When I was in school, I was never told that I’d still have dyslexia as an adult. By high school, my grades had picked up enough that the majority of my accommodations where taken away, and once senior year hit, I don’t think I was even getting extra time on tests.
|By Yinan Chen [Public Domain], via Good Free Photos|
Looking back now, the dip in grades and plummet in self esteem had a direct link to that poorly thought out action.
Anyway, dyslexia still has a profound effect on my life. I even dream about it from time to time.
Last night, I dreamt that I had decided to find a place to order pasta for delivery. When the delivery girl got to my house, I discovered I had no cash, so I thought I’d write a check.
She brought in the food, then stood impatiently over my shoulder as I tried writing the check. I completely mangled the date. So, I laughed nervously, voided the check and tried again.
No matter how many checks I tried filling out, the numbers and letters jumbled beyond recognition. After I’d made my way through one book of checks, I was shaking and apologizing profusely.
I opened the next book, and couldn’t read the layout. It was completely different. The paper color wasn’t right, the lines were all over the place, and the words made no sense.
In a panic, I ripped my way through that one, then through another and finally, through the last one.
How was I going to pay for my food? Why couldn’t I make sense of something as simple as a check? I don’t know how many I’ve filled out before to pay bills, so why couldn’t I fill this one out? Oh, god, why didn’t I just pay with a credit card online?
When I finally woke up, I was exhausted. I also felt a little foolish on behalf of my dream-self. How could I get so worked up over something as small as paying for a delivery? Talk about silly.
I hate those dreams.
Other than a desperate need for coffee throughout the next day, they give me an unwelcome reminder of the traumatic side of being dyslexic. My inability to remember the three digit combinations for school lockers, numbers for assorted jobs, the constant punishments for getting letter or word sequences wrong and people getting angry at me for other lapses all come rushing back. I end up feeling like the lowest of the low.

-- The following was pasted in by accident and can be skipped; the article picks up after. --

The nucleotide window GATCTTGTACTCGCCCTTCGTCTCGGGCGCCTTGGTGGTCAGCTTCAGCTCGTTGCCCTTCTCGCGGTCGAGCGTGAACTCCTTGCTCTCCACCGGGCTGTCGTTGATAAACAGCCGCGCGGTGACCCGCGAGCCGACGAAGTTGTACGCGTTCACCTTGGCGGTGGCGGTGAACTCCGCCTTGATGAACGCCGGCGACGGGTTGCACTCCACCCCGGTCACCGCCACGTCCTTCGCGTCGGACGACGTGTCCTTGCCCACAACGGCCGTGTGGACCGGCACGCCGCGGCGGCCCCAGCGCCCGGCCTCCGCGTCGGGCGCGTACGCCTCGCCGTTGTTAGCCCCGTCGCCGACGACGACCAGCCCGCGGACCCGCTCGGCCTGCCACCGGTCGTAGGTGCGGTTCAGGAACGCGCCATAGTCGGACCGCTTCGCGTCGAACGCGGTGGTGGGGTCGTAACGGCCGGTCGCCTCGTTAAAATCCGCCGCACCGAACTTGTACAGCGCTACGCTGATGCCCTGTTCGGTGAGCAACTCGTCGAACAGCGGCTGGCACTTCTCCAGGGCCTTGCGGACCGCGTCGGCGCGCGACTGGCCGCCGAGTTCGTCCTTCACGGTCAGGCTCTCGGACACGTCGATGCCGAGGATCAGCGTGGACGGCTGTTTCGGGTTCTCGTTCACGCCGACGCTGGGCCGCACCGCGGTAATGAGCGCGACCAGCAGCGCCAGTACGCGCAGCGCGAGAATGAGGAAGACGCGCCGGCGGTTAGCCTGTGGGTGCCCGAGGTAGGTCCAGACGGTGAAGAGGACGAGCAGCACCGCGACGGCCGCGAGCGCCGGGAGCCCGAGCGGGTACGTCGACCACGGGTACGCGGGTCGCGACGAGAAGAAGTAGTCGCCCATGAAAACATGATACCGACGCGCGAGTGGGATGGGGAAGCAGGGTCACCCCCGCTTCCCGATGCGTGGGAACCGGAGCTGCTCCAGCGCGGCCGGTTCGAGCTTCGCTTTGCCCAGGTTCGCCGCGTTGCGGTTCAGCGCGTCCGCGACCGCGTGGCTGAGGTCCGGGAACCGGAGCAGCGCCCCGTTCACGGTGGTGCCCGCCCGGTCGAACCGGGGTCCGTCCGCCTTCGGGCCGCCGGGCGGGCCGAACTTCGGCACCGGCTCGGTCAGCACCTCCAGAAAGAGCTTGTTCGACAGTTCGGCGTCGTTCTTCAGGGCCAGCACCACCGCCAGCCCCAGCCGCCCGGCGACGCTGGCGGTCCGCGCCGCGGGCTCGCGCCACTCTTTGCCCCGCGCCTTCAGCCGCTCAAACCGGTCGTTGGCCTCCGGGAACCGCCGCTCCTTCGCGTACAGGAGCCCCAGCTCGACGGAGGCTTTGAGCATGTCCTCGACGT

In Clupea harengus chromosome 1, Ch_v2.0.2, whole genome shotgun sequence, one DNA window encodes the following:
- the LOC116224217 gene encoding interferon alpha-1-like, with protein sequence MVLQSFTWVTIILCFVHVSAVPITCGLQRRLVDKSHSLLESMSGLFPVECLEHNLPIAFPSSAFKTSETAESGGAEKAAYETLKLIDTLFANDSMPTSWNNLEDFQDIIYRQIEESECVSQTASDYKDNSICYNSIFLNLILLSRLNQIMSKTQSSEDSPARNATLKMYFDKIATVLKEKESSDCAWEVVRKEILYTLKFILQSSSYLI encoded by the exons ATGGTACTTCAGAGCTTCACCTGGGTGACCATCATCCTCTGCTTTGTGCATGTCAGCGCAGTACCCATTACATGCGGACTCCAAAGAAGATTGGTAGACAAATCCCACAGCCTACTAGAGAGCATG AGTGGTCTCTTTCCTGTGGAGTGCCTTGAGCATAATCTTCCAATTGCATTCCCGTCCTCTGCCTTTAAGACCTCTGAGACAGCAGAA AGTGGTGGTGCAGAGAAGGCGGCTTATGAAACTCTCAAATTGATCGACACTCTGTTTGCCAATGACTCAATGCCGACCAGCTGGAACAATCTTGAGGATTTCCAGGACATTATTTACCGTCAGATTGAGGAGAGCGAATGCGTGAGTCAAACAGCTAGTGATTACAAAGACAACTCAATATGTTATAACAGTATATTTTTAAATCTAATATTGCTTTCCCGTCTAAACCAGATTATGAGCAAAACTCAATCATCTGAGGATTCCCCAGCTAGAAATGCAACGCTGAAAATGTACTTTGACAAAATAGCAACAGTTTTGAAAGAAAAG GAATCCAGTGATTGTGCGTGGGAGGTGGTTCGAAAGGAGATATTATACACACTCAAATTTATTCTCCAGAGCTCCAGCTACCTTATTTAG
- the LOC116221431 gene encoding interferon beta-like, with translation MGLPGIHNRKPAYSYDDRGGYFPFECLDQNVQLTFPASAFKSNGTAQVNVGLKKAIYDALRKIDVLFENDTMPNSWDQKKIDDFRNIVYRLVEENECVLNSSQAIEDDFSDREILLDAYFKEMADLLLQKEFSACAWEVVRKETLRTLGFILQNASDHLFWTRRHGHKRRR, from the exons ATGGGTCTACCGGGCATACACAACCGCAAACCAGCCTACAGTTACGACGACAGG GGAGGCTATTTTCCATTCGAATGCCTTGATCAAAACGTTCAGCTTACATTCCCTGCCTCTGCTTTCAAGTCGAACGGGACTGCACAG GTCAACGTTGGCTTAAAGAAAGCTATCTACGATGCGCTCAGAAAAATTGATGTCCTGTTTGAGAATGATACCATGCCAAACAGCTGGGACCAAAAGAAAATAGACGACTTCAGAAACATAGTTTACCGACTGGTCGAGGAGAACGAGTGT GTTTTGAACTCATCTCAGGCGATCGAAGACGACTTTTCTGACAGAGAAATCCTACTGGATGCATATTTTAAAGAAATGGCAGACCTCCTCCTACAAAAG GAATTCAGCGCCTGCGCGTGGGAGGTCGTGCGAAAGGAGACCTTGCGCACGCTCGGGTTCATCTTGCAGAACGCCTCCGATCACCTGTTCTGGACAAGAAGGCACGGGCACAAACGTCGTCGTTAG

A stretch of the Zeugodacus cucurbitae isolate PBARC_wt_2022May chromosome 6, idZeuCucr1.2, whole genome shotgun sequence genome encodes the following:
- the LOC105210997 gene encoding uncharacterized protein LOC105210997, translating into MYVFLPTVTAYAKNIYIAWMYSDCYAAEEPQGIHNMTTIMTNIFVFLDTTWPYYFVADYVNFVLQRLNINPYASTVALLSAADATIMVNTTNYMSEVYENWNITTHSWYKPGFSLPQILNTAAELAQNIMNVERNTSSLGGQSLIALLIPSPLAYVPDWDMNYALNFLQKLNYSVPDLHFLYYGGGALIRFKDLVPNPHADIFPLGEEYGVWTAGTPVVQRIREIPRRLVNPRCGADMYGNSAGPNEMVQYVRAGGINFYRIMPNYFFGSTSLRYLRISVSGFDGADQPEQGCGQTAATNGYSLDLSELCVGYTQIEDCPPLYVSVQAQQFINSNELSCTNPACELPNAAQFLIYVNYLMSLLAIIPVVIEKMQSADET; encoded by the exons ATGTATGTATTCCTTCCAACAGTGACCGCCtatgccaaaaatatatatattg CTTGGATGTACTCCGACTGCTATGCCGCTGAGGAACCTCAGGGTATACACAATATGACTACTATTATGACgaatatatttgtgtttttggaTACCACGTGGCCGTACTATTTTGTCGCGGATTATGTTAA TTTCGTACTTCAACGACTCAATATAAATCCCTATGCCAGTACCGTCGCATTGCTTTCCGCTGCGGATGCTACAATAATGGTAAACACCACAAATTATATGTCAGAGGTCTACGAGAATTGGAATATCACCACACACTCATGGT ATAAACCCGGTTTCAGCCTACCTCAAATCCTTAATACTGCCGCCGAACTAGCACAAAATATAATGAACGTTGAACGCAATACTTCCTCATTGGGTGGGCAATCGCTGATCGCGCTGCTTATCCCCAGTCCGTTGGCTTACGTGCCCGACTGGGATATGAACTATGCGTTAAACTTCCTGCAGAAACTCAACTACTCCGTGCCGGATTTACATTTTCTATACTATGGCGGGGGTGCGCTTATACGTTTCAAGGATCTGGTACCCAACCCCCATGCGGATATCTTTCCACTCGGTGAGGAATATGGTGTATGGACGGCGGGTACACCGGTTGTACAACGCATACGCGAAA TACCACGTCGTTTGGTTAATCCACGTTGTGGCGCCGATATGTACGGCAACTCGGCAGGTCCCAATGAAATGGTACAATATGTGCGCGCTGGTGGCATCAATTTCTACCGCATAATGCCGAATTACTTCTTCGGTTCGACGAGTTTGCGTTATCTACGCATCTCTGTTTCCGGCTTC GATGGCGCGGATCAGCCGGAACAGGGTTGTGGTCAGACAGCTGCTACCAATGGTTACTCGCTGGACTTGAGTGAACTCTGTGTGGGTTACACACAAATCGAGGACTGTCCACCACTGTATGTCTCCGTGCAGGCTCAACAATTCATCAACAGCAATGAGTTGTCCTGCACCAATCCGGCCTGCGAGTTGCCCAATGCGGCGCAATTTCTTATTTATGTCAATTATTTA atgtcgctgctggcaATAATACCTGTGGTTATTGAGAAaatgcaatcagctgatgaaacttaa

In reality, I’m sure those types of dreams are just my brain trying to prepare me for future difficulties. On a broader level, it’s a reminder that no, dyslexia doesn’t go away with puberty.
It’s with us for life, and adults who didn’t get the support they needed as children need it now. Even those of us who did get help early on still need some sort of understanding.
A huge part of growing up with any sort of “special need” is learning how to accept our unique natures and how to live with them. Ideally, we should be encouraged to find the gifts our perceived disabilities give us, and determine how to use them to better our world.
Even after we get a handle on how our minds work, we still have to deal with the abuse dealt to us in the past, and the ongoing ablism inherent in our culture. Many of us need to address people who refuse to believe we’re different, because they can’t let go of closely held stigmas.
We need to grapple with the question of whether or not to disclose our disability on job applications. If we don’t, we risk losing the job later, but if we do, we might not get an interview in the first place.
If we go to college, we still need to decide upon whether or not to disclose. Some disability departments are great, but others only make life more difficult.
The biggest problem isn’t our wiring. The biggest problem is ignorance, and the poor behavior it brings out in other people.